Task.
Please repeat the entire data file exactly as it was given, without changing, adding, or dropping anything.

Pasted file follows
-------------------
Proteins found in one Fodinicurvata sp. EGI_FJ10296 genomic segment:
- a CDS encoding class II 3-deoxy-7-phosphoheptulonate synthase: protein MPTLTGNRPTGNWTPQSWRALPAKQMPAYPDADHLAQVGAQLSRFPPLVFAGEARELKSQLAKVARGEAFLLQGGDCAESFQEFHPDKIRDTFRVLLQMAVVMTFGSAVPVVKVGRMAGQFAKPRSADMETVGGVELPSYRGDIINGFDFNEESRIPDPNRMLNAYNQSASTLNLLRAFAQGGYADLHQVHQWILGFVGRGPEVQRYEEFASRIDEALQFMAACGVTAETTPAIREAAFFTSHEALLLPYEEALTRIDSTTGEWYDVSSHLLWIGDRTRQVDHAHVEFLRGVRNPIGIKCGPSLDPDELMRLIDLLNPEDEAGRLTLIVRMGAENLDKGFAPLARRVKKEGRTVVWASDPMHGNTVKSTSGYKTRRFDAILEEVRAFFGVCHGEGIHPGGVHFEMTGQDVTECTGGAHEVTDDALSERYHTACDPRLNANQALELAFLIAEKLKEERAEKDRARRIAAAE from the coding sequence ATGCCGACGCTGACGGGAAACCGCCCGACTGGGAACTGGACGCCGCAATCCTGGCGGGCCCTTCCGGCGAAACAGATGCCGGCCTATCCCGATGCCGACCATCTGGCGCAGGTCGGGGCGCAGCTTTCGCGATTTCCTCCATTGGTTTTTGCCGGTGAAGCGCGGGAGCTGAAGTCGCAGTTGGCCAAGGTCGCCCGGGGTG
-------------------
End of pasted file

Proteins found in one Fodinicurvata sp. EGI_FJ10296 genomic segment:
- a CDS encoding class II 3-deoxy-7-phosphoheptulonate synthase: protein MPTLTGNRPTGNWTPQSWRALPAKQMPAYPDADHLAQVGAQLSRFPPLVFAGEARELKSQLAKVARGEAFLLQGGDCAESFQEFHPDKIRDTFRVLLQMAVVMTFGSAVPVVKVGRMAGQFAKPRSADMETVGGVELPSYRGDIINGFDFNEESRIPDPNRMLNAYNQSASTLNLLRAFAQGGYADLHQVHQWILGFVGRGPEVQRYEEFASRIDEALQFMAACGVTAETTPAIREAAFFTSHEALLLPYEEALTRIDSTTGEWYDVSSHLLWIGDRTRQVDHAHVEFLRGVRNPIGIKCGPSLDPDELMRLIDLLNPEDEAGRLTLIVRMGAENLDKGFAPLARRVKKEGRTVVWASDPMHGNTVKSTSGYKTRRFDAILEEVRAFFGVCHGEGIHPGGVHFEMTGQDVTECTGGAHEVTDDALSERYHTACDPRLNANQALELAFLIAEKLKEERAEKDRARRIAAAE from the coding sequence ATGCCGACGCTGACGGGAAACCGCCCGACTGGGAACTGGACGCCGCAATCCTGGCGGGCCCTTCCGGCGAAACAGATGCCGGCCTATCCCGATGCCGACCATCTGGCGCAGGTCGGGGCGCAGCTTTCGCGATTTCCTCCATTGGTTTTTGCCGGTGAAGCGCGGGAGCTGAAGTCGCAGTTGGCCAAGGTCGCCCGGGGTG